So as much as I cherish Paris and Europe, when I'm visiting I no longer partake in anything that could make me sick...and with the Euro as strong as it is, I'm certainly not going to throw my good money away to be sick in a hotel room because I HAD to have a croissant! We are blessed to be able to eat so many fantastic foods and are even the more healthier because of that fact.

I would still take a night out on the town, in the City of Light with Rodger Federer, but I would have to say, "no merci" when offered that croissant!

Eat safely.

Eat gluten free.

Eat well.

Live with Abundance ~ Bon au revoir.


Anonymous said...

I too was in my early 30s when I was diagnosed...that was 20 + years ago...I too was about to die...I was down from a healthy 120 to 95 lbs...had totally stopped absorbing ANY nutrition, my hair was falling out and I had gone into full menopause...

After being tested and misdiagnosed several times I was in despair...and still working!
In one last ditch effort I went to a doctor I did not know...(new insurance dictated I go here) and he was a listener...we just talked for about 1/2 hours and he told me, "This sounds like something I read about in medical school. I need to send you for one more test". The endoscope proved the presence of Celiac.

I also was a cheater....until I discovered the internet and began to read....I found that it is a progressive disease and read the story of one who after being gluten free for years decided to binge at an event....and died....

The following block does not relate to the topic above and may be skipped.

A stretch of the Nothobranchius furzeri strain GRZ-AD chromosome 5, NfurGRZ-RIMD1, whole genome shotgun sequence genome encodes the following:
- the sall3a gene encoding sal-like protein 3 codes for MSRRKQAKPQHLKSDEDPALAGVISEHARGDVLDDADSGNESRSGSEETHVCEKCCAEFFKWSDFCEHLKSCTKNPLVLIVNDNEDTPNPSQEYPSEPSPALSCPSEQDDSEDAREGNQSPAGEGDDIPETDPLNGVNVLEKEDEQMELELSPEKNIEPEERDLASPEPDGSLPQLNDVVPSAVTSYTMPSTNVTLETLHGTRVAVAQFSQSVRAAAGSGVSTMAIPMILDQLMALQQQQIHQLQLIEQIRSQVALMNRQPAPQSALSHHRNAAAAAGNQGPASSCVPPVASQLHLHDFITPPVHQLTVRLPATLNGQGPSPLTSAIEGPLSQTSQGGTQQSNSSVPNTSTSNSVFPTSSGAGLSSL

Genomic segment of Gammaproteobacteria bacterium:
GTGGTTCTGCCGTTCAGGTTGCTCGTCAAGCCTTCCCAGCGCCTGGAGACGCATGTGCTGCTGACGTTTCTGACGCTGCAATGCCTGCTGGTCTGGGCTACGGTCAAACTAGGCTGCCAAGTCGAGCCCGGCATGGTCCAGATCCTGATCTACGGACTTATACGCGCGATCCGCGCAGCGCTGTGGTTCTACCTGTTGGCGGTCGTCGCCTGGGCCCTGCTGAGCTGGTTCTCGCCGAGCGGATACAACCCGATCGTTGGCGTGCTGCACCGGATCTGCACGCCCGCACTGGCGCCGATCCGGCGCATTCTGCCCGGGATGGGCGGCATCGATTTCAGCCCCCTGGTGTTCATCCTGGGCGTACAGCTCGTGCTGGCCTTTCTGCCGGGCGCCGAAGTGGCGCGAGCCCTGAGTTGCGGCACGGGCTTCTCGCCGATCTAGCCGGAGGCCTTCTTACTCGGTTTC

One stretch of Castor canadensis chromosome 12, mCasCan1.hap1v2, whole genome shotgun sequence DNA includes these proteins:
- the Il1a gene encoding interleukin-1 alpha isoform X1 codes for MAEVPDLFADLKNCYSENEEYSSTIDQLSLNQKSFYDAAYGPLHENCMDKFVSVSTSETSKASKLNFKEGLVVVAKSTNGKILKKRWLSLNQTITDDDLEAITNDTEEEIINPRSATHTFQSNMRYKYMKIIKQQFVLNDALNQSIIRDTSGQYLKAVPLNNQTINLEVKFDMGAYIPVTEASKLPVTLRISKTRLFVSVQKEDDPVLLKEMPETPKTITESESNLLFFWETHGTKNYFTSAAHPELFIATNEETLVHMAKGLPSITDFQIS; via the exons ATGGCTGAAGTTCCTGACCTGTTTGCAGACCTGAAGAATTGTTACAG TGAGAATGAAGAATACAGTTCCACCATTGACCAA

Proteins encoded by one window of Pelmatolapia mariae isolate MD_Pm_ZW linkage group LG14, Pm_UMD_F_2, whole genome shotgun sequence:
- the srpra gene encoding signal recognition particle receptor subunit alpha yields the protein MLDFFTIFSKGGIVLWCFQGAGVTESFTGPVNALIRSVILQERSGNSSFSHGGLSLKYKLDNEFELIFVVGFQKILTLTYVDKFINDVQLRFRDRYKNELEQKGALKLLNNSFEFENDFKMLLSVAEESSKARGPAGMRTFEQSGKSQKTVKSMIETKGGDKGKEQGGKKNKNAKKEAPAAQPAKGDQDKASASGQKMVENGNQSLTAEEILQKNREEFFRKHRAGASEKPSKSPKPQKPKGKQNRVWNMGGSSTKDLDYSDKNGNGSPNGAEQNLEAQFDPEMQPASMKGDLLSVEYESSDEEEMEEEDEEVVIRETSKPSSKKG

I went gluten free at that point...that was about 10 years ago...after about 5 years of being gluten free I decided one morning to eat a piece of toast...the truth of the 'progressiveness' of the disease hit home like a sledgehammer...I became deathly sick within 1 and1/2 hours...was sick and incapacitated for over 24 hours...I am gluten free and will remain so until the new enzyme hits the market...

I will mark your blog as I find it comforting to hear from others who have this disease and their experiences teach me a lot..


Bowl of Soul Gal said...

Thanks so much for your comment. I so enjoyed reading what you had to say. I'm very happy that you were finally diagnosed. Can you believe in this day and age, we can almost die from this disease before someone figures it out! That's why I love Europe - they are so much farther ahead in all of this research and understanding than we are here. Did you know that in Italy, all children are tested for Celiac before the age of six?!

Stick to the diet- there are so many of us out there supporting you and rooting you on! We have to stick together and promote each other's well-being. I appreciate you taking the time to write and to read my Blog. Please sign up and subscribe!! My best to you and if you ever have any information or Celiac news to share, PLEASE let me know. I am also an author on another great resource.